Half of that, as you say, will be directed to students. And we are currently working on finalizing the plans of our distribution process. And basically what we’re looking at is having a tiered system, if you will. The tiers are based on level of financial need. To put it simply: high, medium, low. So we have different types of needs within our student population. We know that we want to have an online, simple application. We know many of our students will qualify for this, but they’re going to have to opt-in to say, “Yes, I want to take advantage of this.” Basically, if a student was receiving financial aid this year in any form, they probably are going to be eligible for some of these funds. We also want to make allowances for students who perhaps didn’t qualify for financial aid originally, when our packages were put together, but in the interim, and because of this pandemic, their family situations have changed such that maybe both parents lost jobs or they lost their job. So they’re in a different financial situation today than they were last September or even in January. So we want to make allowance for students who weren’t eligible in the past for financial aid, but who also might have new financial needs at this time. Hopefully, we will be able to distribute these funds to students and they will have them in their hands literally or in their bank accounts by early May.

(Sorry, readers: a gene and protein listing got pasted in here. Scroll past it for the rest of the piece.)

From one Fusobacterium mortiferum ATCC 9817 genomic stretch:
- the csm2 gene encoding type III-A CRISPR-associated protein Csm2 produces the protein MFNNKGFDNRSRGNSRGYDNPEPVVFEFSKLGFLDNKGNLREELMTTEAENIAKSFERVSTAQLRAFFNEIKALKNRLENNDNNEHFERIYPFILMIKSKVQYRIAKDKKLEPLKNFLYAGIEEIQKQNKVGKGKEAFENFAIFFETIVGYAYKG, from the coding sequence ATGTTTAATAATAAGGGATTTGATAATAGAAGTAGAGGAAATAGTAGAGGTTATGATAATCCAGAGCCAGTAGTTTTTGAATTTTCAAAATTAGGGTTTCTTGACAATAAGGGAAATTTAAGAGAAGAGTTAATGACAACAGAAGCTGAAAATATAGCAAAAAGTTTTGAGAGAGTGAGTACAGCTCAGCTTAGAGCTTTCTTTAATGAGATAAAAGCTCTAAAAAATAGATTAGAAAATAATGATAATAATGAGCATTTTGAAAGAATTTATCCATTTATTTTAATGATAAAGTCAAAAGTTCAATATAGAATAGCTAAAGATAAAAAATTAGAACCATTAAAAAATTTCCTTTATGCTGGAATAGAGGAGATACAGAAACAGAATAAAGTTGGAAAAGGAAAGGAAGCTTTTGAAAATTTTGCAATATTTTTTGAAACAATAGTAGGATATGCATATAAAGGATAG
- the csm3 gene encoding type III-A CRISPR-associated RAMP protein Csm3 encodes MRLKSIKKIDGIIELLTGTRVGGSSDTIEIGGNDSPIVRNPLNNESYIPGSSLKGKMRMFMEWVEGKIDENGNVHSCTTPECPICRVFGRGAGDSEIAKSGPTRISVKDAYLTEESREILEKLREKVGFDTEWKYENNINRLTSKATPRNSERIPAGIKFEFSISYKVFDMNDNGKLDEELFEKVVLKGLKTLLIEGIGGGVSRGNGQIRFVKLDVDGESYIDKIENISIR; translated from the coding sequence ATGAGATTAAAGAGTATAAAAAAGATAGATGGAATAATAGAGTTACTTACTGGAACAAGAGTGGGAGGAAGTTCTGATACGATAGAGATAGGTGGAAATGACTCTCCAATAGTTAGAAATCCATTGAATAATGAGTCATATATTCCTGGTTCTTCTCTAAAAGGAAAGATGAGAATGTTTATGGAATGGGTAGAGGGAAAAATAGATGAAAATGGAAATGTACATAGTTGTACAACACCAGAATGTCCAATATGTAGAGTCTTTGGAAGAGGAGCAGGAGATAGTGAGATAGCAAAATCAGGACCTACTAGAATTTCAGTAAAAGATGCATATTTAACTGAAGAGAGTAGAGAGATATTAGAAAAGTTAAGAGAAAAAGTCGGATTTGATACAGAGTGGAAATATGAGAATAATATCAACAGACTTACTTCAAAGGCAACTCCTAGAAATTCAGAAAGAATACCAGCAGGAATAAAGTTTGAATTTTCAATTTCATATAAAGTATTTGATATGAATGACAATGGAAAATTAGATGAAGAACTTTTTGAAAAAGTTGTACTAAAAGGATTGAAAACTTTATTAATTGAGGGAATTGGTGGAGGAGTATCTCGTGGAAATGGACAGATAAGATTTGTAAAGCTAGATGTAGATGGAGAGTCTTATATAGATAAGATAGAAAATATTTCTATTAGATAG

Chancellor White said that eight CSU campuses were looking at using their facilities to support potential overflow from local hospitals. Is CSUN doing this?
You know, all of the CSU campuses have offered one or more facilities, things like gymnasiums or empty residence halls for possible overflow for medical and health personnel. We have not been asked to use our facilities yet, so we’re just sort of on hold. A couple of other campuses, (Cal Poly) San Luis Obispo and Sonoma State, I’m aware that their facilities are being used in their area. I think a lot depends on where you’re located geographically, and so far, our hospitals have been able to not have this overflow yet. But as a state agency, we really feel like we have to do something to lean in to help the state if there was a need. But we have not been approached for that particular use thus far.